Beginning at the Beginning, with Breakfast


Crumby sex has a different meaning to me. I rate breakfast in bed, naked, thighs dusted with the imprint of the Sunday paper headlines, as one of life’s greatest joys.

Creamy scrambled eggs, a spot of toast and bacon, which is a mandatory part of pretty much every meal I eat, suits me fine, right down to the crumbs lingering uncomfortably in the creases of my skin and the all too decipherable impressions left in the butter.

But what are the delights of marmalade smeared on pillowcases and coffee rings on the bedside table to that more singular of pleasures, the basis of which is butter, egg yolks and lemon juice? I am talking, of course, about Hollandaise.
It is unclear whether I have a Mr, a Commodore, or a Mrs Benedict to thank for the creation of the doyenne of breakfast dishes, Eggs Benedict. But all tales of the dish’s genesis are unanimous in their assertion that it was conceived to strike its creator out of a breakfast rut. This person was serious about the first and most important meal of the day, and I think that they would agree that it requires the total self-centred focus, which is only achievable through dining alone.

Eating alone and enjoying it is an unacknowledged art, which is due a revival. Cooking only to satisfy your own cravings is a self-revelatory experience – like going on a meditative retreat, albeit one where a menu of wheatgrass is replaced with double cream. There’s nothing like the heavy silence of a steamy kitchen, water at a cautious simmer as a fat orange yolk slips to the bottom of the bain marie, attuning yourself to little kitchen miracles like emulsification or a poached egg finally forming itself into a perfect teardrop after years of practise. Just as Woody Allen says, ‘don’t knock masturbation: it’s sex with someone I love’, the creation and eating of Eggs Benedict is the ultimate masturbatory experience.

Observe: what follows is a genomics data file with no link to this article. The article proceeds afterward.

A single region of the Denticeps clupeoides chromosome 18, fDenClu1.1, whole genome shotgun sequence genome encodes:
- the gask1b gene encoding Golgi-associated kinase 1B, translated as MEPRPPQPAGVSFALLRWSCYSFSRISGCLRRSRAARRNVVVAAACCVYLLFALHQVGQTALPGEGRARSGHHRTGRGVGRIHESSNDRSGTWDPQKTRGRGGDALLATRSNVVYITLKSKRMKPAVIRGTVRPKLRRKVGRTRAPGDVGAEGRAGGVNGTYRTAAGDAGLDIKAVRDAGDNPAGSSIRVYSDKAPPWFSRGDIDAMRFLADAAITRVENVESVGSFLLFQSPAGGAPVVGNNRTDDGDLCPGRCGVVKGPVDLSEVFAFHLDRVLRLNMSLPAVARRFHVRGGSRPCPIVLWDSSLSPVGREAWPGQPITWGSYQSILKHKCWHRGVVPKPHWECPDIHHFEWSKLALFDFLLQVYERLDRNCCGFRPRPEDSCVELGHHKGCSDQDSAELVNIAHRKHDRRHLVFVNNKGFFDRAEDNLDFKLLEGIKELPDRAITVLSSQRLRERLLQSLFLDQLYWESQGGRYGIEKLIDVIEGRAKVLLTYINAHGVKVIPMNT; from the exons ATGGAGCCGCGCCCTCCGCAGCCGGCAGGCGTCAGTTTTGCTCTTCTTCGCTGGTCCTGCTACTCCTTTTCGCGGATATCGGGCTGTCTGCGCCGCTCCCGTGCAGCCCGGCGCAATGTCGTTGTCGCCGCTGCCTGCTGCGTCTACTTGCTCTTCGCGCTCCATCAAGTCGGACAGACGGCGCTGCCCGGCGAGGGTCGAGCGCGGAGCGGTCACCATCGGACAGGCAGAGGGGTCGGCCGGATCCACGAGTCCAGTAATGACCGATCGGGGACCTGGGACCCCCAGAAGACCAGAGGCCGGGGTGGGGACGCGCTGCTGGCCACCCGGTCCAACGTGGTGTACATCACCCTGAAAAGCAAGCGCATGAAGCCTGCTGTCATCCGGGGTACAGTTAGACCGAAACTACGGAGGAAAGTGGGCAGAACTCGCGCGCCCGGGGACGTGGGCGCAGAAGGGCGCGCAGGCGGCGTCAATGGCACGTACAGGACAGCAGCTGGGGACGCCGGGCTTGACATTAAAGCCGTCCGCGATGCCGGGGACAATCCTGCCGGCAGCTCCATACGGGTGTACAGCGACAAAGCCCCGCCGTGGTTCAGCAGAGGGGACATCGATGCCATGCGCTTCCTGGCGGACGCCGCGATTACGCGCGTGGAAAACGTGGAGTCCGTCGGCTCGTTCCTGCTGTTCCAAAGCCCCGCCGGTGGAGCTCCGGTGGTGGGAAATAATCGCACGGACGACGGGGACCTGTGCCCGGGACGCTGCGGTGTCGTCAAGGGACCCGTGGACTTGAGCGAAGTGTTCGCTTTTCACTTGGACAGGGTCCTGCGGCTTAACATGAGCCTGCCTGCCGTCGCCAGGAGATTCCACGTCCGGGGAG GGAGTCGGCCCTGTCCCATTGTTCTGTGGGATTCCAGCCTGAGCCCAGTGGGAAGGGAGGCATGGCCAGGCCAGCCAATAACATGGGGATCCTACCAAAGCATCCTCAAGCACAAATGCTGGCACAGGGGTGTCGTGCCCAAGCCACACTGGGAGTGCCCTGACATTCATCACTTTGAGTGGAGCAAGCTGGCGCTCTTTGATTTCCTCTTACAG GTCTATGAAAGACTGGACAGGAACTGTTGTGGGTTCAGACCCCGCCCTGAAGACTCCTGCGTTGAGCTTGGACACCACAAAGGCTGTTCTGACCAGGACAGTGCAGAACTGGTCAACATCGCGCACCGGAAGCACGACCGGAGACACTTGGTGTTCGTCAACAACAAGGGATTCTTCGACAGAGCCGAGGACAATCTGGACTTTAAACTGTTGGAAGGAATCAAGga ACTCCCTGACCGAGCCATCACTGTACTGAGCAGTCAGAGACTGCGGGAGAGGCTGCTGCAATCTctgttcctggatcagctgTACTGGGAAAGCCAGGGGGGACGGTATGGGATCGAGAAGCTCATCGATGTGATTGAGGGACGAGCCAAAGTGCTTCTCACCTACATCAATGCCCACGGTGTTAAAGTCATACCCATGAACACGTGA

Whilst I remain essentially faithful to this original incarnation of the seriously wonderful eggs-and-hollandaise formula, I’ve been known to play away. Next I want to try Eggs Sardou, a variation which substitutes the muffin and ham for artichoke bottoms and crossed anchovy fillets, and tops the Hollandaise with chopped ham and sliced truffles. I cannot recommend enough what, as far as I am aware, is my own variation – a disc of crispy fried bread, chanterells sautéed with a touch of lemon juice and thyme, topped off with the legendary duo.

And if you’re going to cook for pleasure rather than fuel, you have to treat yourself, an idea hardly unpleasant to anyone. That means fresh coffee in your favourite mug, your comfiest pyjamas, the morning papers and acres of time stretching before you, untroubled by imminent deadlines, all so you are able to fully appreciate what’s to come. The ooze of a poached egg pricked with your knife. Soft English muffins. Thick slices of country ham. And oodles of pillowy Hollandaise dousing everything in buttery goodness.

It may sound like a heart attack waiting to happen, but comfort yourself with the knowledge that you’ll certainly die well satisfied.


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